2009-10 was his most prolific season as a goalscorer, with his 11 goals making it the only season in which he reached double figures.
In keeping with his combative character on the pitch, he earned a booking on his first appearance of the new decade.
MF: Rodrigo TaddeiEmbed from Getty Images
During his fifth season at Roma, the versatile Taddei passed 200 appearances for the club. Still featuring predominantly as a winger in those days, the Brazilian played 46 times for the club that term, making it his second best season in terms of gametime.
Falling just short of the 300-game mark by the time he left the club, Taddei went on to play for Perugia in Serie B before retirement in 2016.
He finished his career having played more than double the number of games for Roma as he had for all his other clubs combined.
MF: Simone Perrotta
Perrotta made it 2-0 against Cagliari with the first goal Roma scored from open play in the decade. The English-born midfielder was nearing the end of his career at 32, but was still one of the Lupi’s most commonly used players.
He retired in June 2013, having already begun a collaboration with the governing body for football in Italy, the FIGC. He is currently in charge of the Youth Department of the Italian Footballers’ Association.
MF: Mirko Vucinic
Tied with Francesco Totti as Roma’s top scorer in Serie A games that season, Vucinic scored 14 league goals and a further five in cup games, mainly as a winger. It had, however, taken him until November 2009 to score his first goals of the season – marking the beginning of the fracture in his relationship with the fans.
That distance would only grow larger when he joined rivals Juventus in 2011. Vucinic went on to spend three years in Turin, winning the league title in each of them – a sour sight for the Roma faithful.
After quitting football in 2017, he became a professional golfer in his homeland of Montenegro the year after, much to everyone’s amusement.
FW: Julio Baptista
Baptista had scored a reasonable 11 goals in his first season at Roma, but the former Real Madrid striker showed much worse form in his next year, only managing to net four times.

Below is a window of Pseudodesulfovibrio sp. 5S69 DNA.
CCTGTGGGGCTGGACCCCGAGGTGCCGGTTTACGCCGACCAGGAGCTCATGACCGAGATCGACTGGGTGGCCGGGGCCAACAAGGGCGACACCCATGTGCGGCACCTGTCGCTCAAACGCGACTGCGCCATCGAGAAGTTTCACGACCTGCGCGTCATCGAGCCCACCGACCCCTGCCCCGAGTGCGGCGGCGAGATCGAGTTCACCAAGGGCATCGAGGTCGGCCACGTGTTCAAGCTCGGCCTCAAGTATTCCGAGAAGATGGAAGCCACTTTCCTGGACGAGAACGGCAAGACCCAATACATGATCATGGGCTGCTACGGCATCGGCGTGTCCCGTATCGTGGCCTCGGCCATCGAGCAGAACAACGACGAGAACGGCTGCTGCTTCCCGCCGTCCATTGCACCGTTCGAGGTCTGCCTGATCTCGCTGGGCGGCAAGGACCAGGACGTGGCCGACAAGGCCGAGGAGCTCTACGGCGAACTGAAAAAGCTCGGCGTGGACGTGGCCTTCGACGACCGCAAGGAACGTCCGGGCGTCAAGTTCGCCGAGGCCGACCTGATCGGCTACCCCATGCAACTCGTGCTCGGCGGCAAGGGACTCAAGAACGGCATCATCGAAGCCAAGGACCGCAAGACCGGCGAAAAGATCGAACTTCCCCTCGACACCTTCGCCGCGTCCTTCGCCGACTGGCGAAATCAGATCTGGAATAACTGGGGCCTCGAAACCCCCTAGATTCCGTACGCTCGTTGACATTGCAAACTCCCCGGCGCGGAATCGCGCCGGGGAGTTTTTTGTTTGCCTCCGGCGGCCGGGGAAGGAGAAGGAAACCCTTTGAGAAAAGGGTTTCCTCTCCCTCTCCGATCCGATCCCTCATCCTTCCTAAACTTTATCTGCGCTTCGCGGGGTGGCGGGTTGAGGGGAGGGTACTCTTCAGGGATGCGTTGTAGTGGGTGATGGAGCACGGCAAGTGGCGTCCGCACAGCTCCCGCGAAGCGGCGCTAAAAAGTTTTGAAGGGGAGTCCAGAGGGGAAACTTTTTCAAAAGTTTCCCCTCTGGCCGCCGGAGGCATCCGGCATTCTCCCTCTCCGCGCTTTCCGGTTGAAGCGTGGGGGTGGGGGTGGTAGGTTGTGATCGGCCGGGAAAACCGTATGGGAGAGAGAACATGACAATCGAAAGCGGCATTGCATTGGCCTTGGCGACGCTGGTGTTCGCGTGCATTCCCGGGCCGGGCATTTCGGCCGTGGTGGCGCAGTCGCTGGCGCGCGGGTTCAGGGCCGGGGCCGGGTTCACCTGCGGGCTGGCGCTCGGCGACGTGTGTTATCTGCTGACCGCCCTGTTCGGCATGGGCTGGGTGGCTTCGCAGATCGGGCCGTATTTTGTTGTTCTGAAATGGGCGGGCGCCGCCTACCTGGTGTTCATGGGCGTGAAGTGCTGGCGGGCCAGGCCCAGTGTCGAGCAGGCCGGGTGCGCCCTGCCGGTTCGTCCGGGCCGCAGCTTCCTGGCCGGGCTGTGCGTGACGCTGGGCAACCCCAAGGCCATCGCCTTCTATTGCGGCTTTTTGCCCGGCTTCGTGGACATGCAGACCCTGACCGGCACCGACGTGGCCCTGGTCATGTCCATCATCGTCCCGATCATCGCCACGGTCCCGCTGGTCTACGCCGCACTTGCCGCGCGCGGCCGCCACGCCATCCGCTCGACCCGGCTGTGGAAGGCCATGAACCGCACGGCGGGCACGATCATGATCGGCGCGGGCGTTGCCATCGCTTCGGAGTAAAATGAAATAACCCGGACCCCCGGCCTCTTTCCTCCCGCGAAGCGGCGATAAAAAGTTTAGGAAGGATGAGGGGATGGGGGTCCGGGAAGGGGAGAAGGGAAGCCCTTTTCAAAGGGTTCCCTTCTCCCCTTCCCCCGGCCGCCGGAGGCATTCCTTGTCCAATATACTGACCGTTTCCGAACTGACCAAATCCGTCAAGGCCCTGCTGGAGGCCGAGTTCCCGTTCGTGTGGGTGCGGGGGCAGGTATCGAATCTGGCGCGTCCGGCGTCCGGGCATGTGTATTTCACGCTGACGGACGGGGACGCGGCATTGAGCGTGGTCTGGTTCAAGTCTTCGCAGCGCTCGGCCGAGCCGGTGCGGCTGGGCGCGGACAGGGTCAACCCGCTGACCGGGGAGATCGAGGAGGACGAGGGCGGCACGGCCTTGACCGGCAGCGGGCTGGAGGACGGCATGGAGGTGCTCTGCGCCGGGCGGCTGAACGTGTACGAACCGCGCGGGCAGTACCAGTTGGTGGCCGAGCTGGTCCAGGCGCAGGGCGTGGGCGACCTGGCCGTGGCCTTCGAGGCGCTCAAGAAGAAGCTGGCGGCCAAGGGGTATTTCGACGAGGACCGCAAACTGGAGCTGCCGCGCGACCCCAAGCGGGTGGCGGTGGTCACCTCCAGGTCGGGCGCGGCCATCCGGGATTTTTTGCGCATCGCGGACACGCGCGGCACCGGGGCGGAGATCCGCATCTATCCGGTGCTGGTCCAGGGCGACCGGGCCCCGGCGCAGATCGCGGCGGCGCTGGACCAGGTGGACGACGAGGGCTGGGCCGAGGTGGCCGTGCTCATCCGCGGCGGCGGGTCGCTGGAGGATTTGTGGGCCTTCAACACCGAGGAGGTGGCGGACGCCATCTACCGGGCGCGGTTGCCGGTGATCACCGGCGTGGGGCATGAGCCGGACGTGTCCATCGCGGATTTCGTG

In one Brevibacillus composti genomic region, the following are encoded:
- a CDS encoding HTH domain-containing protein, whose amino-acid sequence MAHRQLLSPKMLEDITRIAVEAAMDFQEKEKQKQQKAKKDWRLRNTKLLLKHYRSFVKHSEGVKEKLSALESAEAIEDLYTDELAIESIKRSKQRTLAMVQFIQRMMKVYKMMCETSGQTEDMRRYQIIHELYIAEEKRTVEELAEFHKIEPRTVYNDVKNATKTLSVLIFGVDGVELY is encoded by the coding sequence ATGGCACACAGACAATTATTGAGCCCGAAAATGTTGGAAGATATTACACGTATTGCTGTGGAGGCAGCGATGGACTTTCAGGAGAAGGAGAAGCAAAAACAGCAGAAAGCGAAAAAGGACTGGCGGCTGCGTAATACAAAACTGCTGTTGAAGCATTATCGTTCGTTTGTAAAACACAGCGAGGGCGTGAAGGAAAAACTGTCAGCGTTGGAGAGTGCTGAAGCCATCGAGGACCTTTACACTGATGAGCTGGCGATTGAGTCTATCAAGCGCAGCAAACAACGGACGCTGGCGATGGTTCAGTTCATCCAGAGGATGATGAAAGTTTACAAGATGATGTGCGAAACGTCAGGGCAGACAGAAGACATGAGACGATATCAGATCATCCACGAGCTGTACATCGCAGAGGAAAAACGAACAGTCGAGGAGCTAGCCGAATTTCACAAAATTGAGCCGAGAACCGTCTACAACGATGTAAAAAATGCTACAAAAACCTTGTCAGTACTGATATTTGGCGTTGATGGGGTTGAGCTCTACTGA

In Totti’s absence, he led the line against Cagliari, but was taken off after 75 minutes.
He retired in 2019 after a controversial spell at CFR Cluj, where he became one of the best paid players in Romania, despite only making two appearances as a substitute.
The man to replace Baptista was French winger Menez, who managed to pick up a yellow card in stoppage time.
Menez only spent three years at Roma – with 2009-10 the second of those – but still managed to make more appearances for the club than any other team he represented.
He still plays now, having joined second-tier French side Paris FC in September 2019.
Luca ToniEmbed from Getty Images
The first game of January gave Roma the chance to unveil their first new signing of the decade (although, technically, his transfer had been completed on 31st December), with Toni coming off the bench to replace Vucinic.
Toni only spent six month at Roma, scoring five goals in 15 league games. It was enough to make him their fifth top scorer of the season.
The Italian striker aged like a fine wine, winning the golden boot in Serie A with Verona in 2015, at the age of 38. Since retiring a year after, he was initially intended to become their sporting director, but he only stayed with them for one year. He has been working his way through his coaching badges instead, beginning his UEFA Pro Licence in the summer of 2019.
The final change made by coach Claudio Ranieri was to bring on Brighi for Pizarro. The midfielder had been owned by the club since 2004, but had had to wait until 2007 for his debut after a long loan at Chievo.
Eventually making more than 100 appearances for Roma, he is now unattached after leaving Empoli at the end of last season.
Coach: Claudio RanieriEmbed from Getty Images
Had things turned out a certain way, Ranieri could have started and ended the decade as Roma coach. He took over his hometown club when they were in crisis in September 2009, and made an instant impact to turn things around. Ranieri eventually guided the Giallorossi to a second-place finish, thanks in part to a 24-game unbeaten run in Serie A, which equalled their longest ever run of league games without defeat.
He only lasted one more full season, but returned on an interim basis towards the end of last season – at another time when things weren’t exactly going well for the team. An older and wiser Ranieri stabilised things, and got Roma back on track for European qualification.
His appointment was only ever on an interim basis, despite there being rationale to give him the job permanently. Instead, the role was handed to Paulo Fonseca, leaving Ranieri to replace former Roma boss Eusebio Di Francesco for the second time in a year, this time at Sampdoria.